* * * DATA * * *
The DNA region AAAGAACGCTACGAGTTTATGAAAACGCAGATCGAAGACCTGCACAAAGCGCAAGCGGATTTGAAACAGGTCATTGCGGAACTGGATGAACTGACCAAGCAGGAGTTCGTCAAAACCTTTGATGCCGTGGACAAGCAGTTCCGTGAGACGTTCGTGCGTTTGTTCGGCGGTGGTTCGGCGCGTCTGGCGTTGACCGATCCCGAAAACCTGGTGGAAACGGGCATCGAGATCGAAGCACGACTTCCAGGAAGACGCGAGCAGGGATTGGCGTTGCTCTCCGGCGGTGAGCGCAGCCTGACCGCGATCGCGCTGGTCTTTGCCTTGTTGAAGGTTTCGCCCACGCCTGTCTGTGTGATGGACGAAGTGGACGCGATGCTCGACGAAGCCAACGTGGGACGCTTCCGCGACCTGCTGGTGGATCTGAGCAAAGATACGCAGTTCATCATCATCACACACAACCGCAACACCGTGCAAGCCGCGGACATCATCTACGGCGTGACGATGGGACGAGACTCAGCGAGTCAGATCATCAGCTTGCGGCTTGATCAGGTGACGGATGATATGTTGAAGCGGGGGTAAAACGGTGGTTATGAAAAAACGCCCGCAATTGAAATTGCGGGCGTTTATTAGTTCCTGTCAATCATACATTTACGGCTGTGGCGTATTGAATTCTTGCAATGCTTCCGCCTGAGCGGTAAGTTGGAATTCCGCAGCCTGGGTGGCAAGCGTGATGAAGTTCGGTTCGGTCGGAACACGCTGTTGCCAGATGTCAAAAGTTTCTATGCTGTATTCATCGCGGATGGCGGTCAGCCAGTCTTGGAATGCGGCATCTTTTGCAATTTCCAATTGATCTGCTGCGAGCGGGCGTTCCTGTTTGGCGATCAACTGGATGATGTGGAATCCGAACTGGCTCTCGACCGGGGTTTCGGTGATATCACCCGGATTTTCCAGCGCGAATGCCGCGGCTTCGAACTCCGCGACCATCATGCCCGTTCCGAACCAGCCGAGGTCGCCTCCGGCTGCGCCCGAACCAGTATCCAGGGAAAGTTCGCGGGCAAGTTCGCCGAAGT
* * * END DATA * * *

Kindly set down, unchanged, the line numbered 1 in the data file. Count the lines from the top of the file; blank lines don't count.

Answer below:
The DNA region AAAGAACGCTACGAGTTTATGAAAACGCAGATCGAAGACCTGCACAAAGCGCAAGCGGATTTGAAACAGGTCATTGCGGAACTGGATGAACTGACCAAGCAGGAGTTCGTCAAAACCTTTGATGCCGTGGACAAGCAGTTCCGTGAGACGTTCGTGCGTTTGTTCGGCGGTGGTTCGGCGCGTCTGGCGTTGACCGATCCCGAAAACCTGGTGGAAACGGGCATCGAGATCGAAGCACGACTTCCAGGAAGACGCGAGCAGGGATTGGCGTTGCTCTCCGGCGGTGAGCGCAGCCTGACCGCGATCGCGCTGGTCTTTGCCTTGTTGAAGGTTTCGCCCACGCCTGTCTGTGTGATGGACGAAGTGGACGCGATGCTCGACGAAGCCAACGTGGGACGCTTCCGCGACCTGCTGGTGGATCTGAGCAAAGATACGCAGTTCATCATCATCACACACAACCGCAACACCGTGCAAGCCGCGGACATCATCTACGGCGTGACGATGGGACGAGACTCAGCGAGTCAGATCATCAGCTTGCGGCTTGATCAGGTGACGGATGATATGTTGAAGCGGGGGTAAAACGGTGGTTATGAAAAAACGCCCGCAATTGAAATTGCGGGCGTTTATTAGTTCCTGTCAATCATACATTTACGGCTGTGGCGTATTGAATTCTTGCAATGCTTCCGCCTGAGCGGTAAGTTGGAATTCCGCAGCCTGGGTGGCAAGCGTGATGAAGTTCGGTTCGGTCGGAACACGCTGTTGCCAGATGTCAAAAGTTTCTATGCTGTATTCATCGCGGATGGCGGTCAGCCAGTCTTGGAATGCGGCATCTTTTGCAATTTCCAATTGATCTGCTGCGAGCGGGCGTTCCTGTTTGGCGATCAACTGGATGATGTGGAATCCGAACTGGCTCTCGACCGGGGTTTCGGTGATATCACCCGGATTTTCCAGCGCGAATGCCGCGGCTTCGAACTCCGCGACCATCATGCCCGTTCCGAACCAGCCGAGGTCGCCTCCGGCTGCGCCCGAACCAGTATCCAGGGAAAGTTCGCGGGCAAGTTCGCCGAAGT